The researchers assessed the efficacy and safety of multipolar electrocoagulation combined with high-dose acid inhibition for treatment of Barrett's esophagus.
They reported their findings in the May issue of Gastrointestinal Endoscopy.
Patients with a 2 to 6 cm segment of Barrett's esophagus without dysplasia were enrolled at 3 centers.
They were treated with omeprazole 40 mg twice daily and then with up to 6 sessions with electrocoagulation aimed at eliminating all the endoscopically apparent Barrett's.
4 quadrant large-capacity biopsies every 2 cm were centrally assessed for residual intestinal metaplasia.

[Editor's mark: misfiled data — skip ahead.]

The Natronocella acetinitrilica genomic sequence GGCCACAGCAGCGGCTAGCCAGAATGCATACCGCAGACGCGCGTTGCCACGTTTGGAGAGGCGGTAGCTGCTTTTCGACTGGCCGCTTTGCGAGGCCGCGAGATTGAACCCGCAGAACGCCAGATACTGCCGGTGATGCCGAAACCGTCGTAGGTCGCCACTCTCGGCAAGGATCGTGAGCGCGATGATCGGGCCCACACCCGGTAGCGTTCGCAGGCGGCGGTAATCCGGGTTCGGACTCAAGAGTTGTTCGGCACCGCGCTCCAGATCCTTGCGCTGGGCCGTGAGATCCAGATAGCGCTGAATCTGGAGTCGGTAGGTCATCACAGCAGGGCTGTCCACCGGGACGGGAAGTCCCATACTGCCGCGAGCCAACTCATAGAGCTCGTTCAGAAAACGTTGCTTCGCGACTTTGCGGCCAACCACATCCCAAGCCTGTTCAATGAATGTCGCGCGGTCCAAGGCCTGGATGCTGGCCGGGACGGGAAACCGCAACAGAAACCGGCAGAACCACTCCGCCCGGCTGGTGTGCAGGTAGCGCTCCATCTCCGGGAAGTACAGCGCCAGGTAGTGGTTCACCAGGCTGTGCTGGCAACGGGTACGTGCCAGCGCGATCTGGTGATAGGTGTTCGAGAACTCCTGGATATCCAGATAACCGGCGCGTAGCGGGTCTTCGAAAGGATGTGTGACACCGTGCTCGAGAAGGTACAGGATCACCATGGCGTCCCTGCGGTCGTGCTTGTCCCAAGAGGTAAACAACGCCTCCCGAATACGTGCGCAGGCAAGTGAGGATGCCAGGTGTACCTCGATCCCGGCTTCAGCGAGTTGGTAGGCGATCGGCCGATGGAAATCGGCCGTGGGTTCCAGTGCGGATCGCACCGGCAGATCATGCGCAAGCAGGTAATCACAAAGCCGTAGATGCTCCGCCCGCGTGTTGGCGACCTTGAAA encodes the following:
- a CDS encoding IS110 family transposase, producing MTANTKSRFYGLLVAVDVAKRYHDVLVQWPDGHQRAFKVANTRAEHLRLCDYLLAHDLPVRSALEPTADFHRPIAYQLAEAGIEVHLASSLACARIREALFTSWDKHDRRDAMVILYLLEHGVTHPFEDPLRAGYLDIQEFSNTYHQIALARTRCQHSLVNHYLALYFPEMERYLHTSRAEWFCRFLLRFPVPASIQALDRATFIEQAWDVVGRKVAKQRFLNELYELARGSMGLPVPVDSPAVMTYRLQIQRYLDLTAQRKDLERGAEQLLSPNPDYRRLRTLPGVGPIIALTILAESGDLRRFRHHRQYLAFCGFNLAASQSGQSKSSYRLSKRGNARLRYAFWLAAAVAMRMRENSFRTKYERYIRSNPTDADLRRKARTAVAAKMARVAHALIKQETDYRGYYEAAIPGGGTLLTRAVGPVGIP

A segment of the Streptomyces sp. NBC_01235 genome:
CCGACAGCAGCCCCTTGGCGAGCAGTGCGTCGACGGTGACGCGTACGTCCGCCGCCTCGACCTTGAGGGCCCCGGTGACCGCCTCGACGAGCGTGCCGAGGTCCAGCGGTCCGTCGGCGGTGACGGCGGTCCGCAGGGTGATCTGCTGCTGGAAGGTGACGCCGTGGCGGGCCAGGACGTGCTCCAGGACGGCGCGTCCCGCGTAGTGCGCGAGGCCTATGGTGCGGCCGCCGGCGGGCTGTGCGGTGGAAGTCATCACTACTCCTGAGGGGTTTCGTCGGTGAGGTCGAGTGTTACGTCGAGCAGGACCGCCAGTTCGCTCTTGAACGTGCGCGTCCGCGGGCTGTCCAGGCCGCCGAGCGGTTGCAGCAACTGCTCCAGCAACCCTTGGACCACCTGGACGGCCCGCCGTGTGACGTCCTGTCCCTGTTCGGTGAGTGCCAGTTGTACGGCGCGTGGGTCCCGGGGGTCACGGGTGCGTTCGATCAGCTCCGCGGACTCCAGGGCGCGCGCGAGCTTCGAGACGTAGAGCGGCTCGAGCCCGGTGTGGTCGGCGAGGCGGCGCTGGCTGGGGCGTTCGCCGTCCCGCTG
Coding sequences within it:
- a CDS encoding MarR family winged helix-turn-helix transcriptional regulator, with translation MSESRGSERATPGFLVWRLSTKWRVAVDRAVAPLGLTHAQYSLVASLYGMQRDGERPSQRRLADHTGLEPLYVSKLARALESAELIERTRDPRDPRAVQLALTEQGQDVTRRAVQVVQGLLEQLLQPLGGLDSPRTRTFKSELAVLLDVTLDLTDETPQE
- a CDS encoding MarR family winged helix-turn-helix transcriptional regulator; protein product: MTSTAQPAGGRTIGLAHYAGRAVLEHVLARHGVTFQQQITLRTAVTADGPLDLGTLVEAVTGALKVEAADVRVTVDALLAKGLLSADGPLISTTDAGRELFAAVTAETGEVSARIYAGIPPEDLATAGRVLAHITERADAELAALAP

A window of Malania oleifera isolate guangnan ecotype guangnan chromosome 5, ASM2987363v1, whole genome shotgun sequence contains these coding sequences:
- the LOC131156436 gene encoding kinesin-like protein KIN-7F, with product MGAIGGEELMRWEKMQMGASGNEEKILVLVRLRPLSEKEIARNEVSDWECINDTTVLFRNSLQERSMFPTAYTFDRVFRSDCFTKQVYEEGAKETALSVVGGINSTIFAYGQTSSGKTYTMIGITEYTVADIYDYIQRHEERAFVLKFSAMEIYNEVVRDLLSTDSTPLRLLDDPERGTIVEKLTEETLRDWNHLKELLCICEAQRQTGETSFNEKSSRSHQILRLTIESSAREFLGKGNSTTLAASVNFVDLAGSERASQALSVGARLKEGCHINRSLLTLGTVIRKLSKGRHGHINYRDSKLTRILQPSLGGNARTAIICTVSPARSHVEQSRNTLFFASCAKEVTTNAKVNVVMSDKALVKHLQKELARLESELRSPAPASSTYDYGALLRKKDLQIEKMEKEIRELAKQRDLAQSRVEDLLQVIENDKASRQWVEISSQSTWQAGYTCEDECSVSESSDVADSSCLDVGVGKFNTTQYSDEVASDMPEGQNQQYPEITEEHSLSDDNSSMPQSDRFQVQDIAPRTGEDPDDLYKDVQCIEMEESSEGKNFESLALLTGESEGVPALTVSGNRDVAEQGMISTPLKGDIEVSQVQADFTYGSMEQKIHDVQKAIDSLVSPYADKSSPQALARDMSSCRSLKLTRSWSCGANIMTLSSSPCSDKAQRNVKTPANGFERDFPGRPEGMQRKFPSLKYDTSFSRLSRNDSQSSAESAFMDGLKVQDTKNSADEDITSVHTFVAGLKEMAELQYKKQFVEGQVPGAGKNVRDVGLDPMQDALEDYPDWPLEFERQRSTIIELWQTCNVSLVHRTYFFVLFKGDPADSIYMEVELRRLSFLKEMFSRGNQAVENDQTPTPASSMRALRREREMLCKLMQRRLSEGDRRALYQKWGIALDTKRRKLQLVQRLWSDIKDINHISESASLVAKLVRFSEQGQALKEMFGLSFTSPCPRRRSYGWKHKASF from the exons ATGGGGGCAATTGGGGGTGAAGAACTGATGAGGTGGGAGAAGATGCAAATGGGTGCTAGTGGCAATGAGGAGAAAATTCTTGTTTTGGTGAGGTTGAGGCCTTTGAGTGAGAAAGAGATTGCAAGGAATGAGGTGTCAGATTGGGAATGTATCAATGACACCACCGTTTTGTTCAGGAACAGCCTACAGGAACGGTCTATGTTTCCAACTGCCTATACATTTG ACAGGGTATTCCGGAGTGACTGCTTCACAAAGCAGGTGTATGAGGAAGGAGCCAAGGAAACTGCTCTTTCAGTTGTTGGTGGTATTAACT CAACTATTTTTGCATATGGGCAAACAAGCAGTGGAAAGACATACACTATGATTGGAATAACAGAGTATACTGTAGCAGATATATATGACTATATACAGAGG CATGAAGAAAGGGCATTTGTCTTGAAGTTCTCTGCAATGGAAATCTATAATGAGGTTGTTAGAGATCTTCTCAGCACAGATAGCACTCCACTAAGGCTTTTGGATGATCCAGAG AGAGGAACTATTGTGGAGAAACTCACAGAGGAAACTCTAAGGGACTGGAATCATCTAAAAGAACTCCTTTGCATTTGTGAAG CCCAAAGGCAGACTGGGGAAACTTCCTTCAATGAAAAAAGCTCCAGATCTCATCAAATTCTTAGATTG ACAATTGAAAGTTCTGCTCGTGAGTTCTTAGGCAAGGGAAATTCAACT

58 patients were found to reach the endpoint of failure of visual reversal of Barrett's after 6 treatment sessions or a 6-month follow-up after the last session.
85% had visual reversal of Barrett's and 78% both visual and histologic reversal.
|Reversal of Barrett's after treatment: |
Visual reversal: 85%
Visual and histologic: 78%
The researchers found that 4 patients had histologic evidence of residual intestinal metaplasia.
Transient esophageal symptoms were common amongst subjects.
One patient developed a stricture requiring dilation and one required overnight hospitalization for chest pain.
Richard E. Sampliner, of the Southern Arizona VA Health Care System, concluded on behalf of the group, "The majority of patients with 2- to 6-cm of nondysplastic Barrett's esophagus can be safely reversed with this combination therapy.
"Long-term follow-up will be necessary to document the durability of the new squamous epithelium."